Our observations and GPS data show that the Punan Batu travel continuously in very small groups, whose composition frequently changes. Yet both the genetic and the linguistic evidence described above indicates that they are not simply a congeries of family units, but a cohesive endogamous society with a shared genetic and linguistic heritage. How are these connections sustained? While travelling with the Punan and mapping their movements in the forest (Figure 1c; Figure S1), we observed the active use of a system of communication that was formerly widespread among nomadic Punan and Penan groups across Borneo, but is rapidly vanishing among sedentary groups: message sticks.
The Punan Batu are quick to emphasise the difficulties of finding and sharing food, and the importance of knowing the whereabouts of other groups. Message sticks are key to the realisation of both of these goals. When a group decides it is time to move, the members customarily place a stick in the ground whose length and direction indicate where they plan to go. Every adult has a symbol for their name that can be used to identify them on a message stick. The sticks are also used to transmit more complex signals. For example, a rolled-up leaf placed in a cleft signifies an urgent request to bring food to the sender's group (Figure 6). There is also a stick symbol for the presence of disease, used to warn others of the risk of contagion. More symbols point to fruiting trees, and function as invitations. As previously noted, our GPS data show that Cave Punan move camp or spend periods away from their camps every 8 or 9 days, either when local resources have dwindled or on extended visiting or foraging trips. Message sticks provide a way to share vital information for planning these moves, including requests for help, directions to foraging opportunities and warnings of danger, such as disease, to all who can read the signs (the Punan assert that they are neither noticed nor understood by non-Punan). In this way, ongoing communication by message sticks defines the Cave Punan community, sustaining a social network in which each adult is a node.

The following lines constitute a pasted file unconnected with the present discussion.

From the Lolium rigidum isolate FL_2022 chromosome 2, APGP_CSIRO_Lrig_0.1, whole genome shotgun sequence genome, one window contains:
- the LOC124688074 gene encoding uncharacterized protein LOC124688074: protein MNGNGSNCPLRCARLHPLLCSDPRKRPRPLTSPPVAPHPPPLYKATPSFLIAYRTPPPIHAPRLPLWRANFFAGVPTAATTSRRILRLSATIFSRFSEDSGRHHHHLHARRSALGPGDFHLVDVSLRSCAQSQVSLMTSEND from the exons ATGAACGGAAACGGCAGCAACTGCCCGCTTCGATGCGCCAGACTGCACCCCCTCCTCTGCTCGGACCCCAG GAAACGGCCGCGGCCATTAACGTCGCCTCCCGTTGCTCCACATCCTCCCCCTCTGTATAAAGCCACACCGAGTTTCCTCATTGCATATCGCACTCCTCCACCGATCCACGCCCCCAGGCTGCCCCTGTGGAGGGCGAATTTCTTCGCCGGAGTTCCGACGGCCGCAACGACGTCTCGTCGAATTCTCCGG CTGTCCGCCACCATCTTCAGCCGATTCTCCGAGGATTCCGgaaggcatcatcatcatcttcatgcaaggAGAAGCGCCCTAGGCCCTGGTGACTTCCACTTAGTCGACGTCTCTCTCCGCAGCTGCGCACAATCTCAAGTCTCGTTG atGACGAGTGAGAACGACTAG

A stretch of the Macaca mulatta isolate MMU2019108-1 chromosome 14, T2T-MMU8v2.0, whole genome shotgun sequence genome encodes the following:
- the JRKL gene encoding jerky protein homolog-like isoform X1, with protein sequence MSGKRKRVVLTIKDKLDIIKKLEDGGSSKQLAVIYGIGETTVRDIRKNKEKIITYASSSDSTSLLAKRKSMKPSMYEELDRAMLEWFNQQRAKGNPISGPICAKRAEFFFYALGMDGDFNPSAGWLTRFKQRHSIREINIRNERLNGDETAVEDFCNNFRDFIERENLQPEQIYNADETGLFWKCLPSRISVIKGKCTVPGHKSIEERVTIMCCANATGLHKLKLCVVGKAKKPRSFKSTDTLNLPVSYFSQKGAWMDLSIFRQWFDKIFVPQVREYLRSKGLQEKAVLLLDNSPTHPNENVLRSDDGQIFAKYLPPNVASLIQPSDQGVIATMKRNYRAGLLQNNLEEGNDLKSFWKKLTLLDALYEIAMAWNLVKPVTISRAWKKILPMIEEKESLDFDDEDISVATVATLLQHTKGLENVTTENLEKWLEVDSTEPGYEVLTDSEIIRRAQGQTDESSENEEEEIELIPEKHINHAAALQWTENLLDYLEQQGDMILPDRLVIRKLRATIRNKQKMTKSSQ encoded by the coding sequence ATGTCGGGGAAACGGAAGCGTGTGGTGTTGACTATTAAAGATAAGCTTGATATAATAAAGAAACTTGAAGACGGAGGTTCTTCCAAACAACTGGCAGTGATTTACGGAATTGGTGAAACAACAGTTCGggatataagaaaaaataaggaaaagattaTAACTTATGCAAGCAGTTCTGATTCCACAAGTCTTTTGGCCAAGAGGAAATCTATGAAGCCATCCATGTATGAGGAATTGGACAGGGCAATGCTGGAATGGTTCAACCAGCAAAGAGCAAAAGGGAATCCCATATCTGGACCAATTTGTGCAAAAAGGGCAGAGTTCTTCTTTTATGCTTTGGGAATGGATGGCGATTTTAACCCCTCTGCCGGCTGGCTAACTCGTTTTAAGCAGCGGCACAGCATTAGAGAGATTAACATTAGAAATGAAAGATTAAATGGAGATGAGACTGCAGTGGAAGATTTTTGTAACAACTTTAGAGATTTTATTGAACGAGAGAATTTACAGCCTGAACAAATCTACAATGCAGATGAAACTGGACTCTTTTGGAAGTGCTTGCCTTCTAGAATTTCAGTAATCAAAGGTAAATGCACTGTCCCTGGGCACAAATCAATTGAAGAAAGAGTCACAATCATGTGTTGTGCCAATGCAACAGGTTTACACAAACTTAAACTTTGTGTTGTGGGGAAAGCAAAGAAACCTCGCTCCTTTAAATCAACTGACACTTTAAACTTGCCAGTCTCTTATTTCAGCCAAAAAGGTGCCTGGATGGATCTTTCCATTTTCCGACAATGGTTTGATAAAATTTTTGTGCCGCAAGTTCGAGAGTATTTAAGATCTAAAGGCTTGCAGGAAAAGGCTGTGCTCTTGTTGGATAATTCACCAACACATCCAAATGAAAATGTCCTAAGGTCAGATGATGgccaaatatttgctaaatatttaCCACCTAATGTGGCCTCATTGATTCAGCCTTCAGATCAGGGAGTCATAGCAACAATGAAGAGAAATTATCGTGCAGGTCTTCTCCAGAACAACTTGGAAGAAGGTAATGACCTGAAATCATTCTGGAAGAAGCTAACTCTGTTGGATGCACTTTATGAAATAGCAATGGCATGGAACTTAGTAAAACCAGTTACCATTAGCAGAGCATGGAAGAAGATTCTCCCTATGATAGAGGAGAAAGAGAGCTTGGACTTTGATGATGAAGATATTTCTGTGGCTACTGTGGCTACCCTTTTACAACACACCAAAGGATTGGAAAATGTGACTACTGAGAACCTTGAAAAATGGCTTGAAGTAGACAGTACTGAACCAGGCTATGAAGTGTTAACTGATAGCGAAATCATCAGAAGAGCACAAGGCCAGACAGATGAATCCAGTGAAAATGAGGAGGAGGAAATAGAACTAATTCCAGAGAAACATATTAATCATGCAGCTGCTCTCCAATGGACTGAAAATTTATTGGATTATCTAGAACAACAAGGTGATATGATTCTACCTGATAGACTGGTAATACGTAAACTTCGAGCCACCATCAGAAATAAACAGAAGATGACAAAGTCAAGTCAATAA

There is abundant ethnohistorical evidence that the use of message sticks was once widespread among nomadic hunter–gatherers in Borneo. Tribal farming communities in Borneo do not use message sticks, although different systems of signs (viz. etuu) are used by some tribal farmers to assert ownership and boundary claims (Janowski & Langub, Reference Janowski, Langub, Barker and Janowski2011). However, a 1955 expedition to study the Punan living at the headwaters of the Rejang river in Sarawak, approximately 450 km distant from the Punan Batu, reported that message sticks were in frequent use among mobile groups. Drawings included the rolled up leaf signal signifying a request for food, identical to the message stick used today by the Punan Batu (Arnold, Reference Arnold1958). Arnold (Reference Arnold1958) and Harrison (Reference Harrisson1965) describe two systems of message sticks used by the Punan Busang and Punan Gang in Sarawak. Thus the use of message sticks by nomadic Punan and Penan, attested in many studies beginning in the 1950s, enabled individuals and groups to share information for planning their mobile foraging strategies and social interactions. Among contemporary Punan Batu, a sociolinguistic community comprised of small groups of mobile foragers, the message sticks provide a shared repertoire of signs that is in constant use.